updates: firing someone in a pandemic, hiring an ex, and more

It’s “where are you now?” month at Ask a Manager, and all December I’m running updates from people who had their letters here answered in the past. Here are four updates from past letter-writers.

1. Can you fire someone in the midst of a pandemic?

I wanted to give you an update about my situation with the employee who needed to go on a PIP right when the pandemic started. I was able to drop the topic of firing the employee for a while – our workload increased significantly in spring/summer, and the employee kept very busy and did a moderate job of at least keeping the lights on. There were still mistakes happening, but the volume was so high, I just gave feedback to slow down and check their work. Meanwhile, in May our company said there would be mass layoffs in July, and they pushed it back a few times. As a middle-manager, I had no say in who on my team would be impacted, and it was left to people above me to decide. My boss was part of those conversations, and she knew the situation with this employee.

When the layoffs finally happened in the fall, my team member was let go. I found out when they received a calendar invite with HR and they asked me if that’s what it was. (We had been told people who “got meetings” were either being let go or were being moved to a different team). My team has since absorbed their work, and I’ve found that it’s been less effort on my end to do that person’s work than it was to manage and correct their work.

Oh, and the callous HR person who said “there’s never a good time to be fired”? She had to spend her last day having back to back layoff conversations with people, and then was laid off herself. How horrible. I wouldn’t wish that on anyone, even if it is part of their job. I was interviewing somewhere else in early spring, but the role was put on hold due to the pandemic, so I’m still here.

2. Should I hire an ex?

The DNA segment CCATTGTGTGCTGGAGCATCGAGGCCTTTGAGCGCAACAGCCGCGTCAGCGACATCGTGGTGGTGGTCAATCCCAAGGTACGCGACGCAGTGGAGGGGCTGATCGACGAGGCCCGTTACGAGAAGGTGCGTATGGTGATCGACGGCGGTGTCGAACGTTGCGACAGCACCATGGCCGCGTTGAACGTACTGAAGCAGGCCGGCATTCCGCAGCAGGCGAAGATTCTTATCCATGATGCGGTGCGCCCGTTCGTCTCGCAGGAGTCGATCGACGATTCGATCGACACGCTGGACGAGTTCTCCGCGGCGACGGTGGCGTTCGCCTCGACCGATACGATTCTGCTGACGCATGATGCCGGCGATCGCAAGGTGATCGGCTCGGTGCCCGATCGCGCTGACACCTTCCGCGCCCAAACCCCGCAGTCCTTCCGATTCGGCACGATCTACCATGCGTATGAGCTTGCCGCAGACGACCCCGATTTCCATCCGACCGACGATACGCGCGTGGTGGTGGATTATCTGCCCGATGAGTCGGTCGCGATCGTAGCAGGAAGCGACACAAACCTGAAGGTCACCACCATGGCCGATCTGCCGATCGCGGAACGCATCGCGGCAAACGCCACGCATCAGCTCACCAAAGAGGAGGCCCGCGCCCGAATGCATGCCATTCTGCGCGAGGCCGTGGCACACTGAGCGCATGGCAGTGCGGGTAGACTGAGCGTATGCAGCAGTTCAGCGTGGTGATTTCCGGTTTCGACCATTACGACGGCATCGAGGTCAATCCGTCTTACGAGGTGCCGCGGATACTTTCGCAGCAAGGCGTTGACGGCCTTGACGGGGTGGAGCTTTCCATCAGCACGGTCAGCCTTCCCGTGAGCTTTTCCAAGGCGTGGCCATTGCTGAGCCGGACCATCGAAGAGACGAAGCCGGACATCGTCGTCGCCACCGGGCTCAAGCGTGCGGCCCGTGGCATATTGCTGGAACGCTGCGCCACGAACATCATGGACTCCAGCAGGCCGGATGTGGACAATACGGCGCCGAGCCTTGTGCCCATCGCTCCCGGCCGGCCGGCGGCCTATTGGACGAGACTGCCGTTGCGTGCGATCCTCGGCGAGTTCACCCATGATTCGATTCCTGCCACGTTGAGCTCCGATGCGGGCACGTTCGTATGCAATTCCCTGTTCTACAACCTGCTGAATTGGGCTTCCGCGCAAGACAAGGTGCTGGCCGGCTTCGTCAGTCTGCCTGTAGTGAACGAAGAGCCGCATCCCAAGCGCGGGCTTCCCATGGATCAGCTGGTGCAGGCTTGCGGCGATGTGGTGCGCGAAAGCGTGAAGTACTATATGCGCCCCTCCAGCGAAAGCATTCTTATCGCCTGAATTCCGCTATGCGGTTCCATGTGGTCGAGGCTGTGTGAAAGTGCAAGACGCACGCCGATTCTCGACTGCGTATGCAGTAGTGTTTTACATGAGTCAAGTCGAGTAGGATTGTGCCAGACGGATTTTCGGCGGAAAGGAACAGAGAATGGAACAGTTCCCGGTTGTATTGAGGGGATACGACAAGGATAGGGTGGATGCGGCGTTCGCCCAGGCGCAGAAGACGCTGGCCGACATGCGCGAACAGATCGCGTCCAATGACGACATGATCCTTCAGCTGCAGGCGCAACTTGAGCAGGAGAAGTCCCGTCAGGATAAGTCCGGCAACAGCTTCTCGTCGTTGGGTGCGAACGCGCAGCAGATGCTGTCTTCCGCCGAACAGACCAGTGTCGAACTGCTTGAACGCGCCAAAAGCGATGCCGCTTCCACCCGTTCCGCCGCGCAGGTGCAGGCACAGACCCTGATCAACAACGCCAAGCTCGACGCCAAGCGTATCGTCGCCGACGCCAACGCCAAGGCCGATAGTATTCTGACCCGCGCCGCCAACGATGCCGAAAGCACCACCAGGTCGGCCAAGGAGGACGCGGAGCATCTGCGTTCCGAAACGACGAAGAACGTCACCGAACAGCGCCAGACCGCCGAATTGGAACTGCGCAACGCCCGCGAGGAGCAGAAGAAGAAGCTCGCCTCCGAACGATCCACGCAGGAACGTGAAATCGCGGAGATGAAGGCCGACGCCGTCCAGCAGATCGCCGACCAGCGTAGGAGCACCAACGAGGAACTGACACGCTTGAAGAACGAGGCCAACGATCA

So much has happened since I wrote to you (was that really only this year?).

I felt very pressured to get the role filled, and so did end up reaching out. He was cordial, and not available but sent a contact, who we did interview but eventually not hire. Then COVID struck and we were locked down for a couple months where nothing happened. When things started to open back up where we are, we found a hire who isn’t great but gets the job done.

The real story though is that while we were on lockdown, I started to examine why I felt so pressured to do this in the first place. I realised there were some seriously toxic elements to my entire job environment, and made a plan to leave. While COVID has extended my timeline, I will finally be leaving at the end of the year to build my own business in a related field, finish my PhD which my job made impossible for me to do, and pursue some personal projects I’ve been wanting to do for almost a decade. That sounds like a lot but is actually a big step down from the level of intensity I’ve been working at! This job has at least given me the financial ability to take at least a year without salary, and so I’ll never regret it, but I am so excited about getting my life back and being able to do things I love again. Basically, I’ve decided to opt out of the rat race for now at least, and focus on building a smaller life that works better for me. I cry less and sleep better now.

As for the ex, haven’t heard from him again.

3. My office asks people to work while they’re on vacation

While my letter was published in November, I wrote it back in April so I’d already started another job by the time it appeared. Unfortunately, nothing had really improved. The irony was always that my boss was never reachable when she was on vacation, but she expected her reports to respond to her requests. One of the reasons that my former boss always wanted to reach out to reports was twofold. One she procrastinated, and then she would often need information from her reports to complete her work. And then two the organization, in general, was understaffed, and so often the person out on PTO was the only person who could answer all elements of the question. This was less of an issue for people who were out only a day or two, but we had multiple people out for extended leaves due to medical conditions and maternity leave. Unfortunately, I did not anticipate the behavior changing and as the pandemic wore on it only seemed to get worse.

As a result, I started looking for a new position and I started that position recently. My new organization seems to have a much better grasp of work/life balance, and actively discourages people from being contacted while they are on PTO. And, ultimately, the new organization is better staffed. There was a significant amount of surprise when I resigned, however, I am hoping for my coworkers’ sake that it might sink in that despite the anemic job market, that everyone who works for the organization has options, and they can and will leave if the appropriate opportunities present themselves. I do tend to believe that part of the behavior, especially during the last six months, has occurred because my boss has felt that all her reports had no options.